The Last Juror (Paperback)
|Author: John Grisham|
|From the Publisher:|
In 1970, one of Mississippi's more colorful weekly newspapers, The Ford County Times, went bankrupt. To the surprise and dismay of many, ownership was assumed by a 23 year-old college dropout, named Willie Traynor. The future of the paper looked grim until a young mother was brutally raped and murdered by a member of the notorious Padgitt family. Willie Traynor reported all the gruesome details, and his newspaper began to prosper. The murderer, Danny Padgitt, was tried before a packed courthouse in Clanton, Mississippi. The trial came to a startling and dramatic end when the defendant threatened revenge against the jurors if they convicted him. Nevertheless, they found him guilty, and he was sentenced to life in prison. But in Mississippi in 1970, "life" didn't necessarily mean "life," and nine years later Danny Padgitt managed to get himself paroled. He returned to Ford County, and the retribution began.
About The Author
The story begins with the demise of a small-town newspaper, the Ford County Times, in 1970. Willie Traynor, 23-year-old former cub reporter for the paper, takes it over with money from his grandmother. The paper it creaks along until success comes with its first big story--the rape and murder of a young widow by Danny Padgitt, member of a local bootlegging family. Convicted, given a life sentence, and still utterly remorseless, Padgitt swears vengeance against the jurors who declared him guilty. When he is paroled nine years later, jurors begin to die. John Grisham began work on THE LAST JUROR in the late '80s, wanting to write novels set in fictional Ford County, Mississippi, but he was interrupted by the success of THE FIRM. THE LAST JUROR breaks out of the mold of Grisham's usual legal thrillers into a story about the growth of Willie Traynor from a callow young man to an older and wiser one.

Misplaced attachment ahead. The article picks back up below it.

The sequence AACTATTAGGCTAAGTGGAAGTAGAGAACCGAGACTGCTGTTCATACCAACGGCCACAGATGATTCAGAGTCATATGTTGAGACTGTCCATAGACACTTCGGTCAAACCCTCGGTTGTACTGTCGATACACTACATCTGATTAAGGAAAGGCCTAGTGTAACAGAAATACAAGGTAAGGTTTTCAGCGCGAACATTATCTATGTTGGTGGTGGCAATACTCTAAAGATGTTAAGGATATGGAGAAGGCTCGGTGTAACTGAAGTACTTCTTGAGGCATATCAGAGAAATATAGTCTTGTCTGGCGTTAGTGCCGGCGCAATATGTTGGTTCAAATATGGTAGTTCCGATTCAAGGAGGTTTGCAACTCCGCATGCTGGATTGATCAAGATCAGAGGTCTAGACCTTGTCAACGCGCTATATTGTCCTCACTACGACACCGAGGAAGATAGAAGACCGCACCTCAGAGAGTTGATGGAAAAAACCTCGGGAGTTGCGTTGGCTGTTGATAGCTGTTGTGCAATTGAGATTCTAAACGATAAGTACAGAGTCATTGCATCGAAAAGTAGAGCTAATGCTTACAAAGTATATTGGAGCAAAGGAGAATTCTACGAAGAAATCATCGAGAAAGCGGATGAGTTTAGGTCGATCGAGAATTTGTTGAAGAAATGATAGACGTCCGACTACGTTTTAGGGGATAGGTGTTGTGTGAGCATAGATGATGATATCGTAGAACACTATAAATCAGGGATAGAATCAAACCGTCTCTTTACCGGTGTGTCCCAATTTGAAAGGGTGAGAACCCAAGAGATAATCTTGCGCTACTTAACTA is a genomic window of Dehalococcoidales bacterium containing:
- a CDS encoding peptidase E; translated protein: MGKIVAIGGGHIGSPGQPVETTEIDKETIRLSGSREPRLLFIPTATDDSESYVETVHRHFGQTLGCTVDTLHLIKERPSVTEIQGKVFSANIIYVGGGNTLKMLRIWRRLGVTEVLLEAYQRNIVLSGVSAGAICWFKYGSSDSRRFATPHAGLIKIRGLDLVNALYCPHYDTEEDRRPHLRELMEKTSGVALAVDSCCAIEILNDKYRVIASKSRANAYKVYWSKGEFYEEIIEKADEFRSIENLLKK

"The novel is heartfelt, wise, suspenseful and funny, one of the best Grishams ever." 02/02/2004 New York Times
"[This book has] the crispness, streamlined energy and self-deprecating charm that Mr. Grisham brings to his best efforts....THE LAST JUROR does not need to coast on its author's megapopularity. It's a reminder of how the Grisham juggernaut began." - Janet Maslin 02/02/2004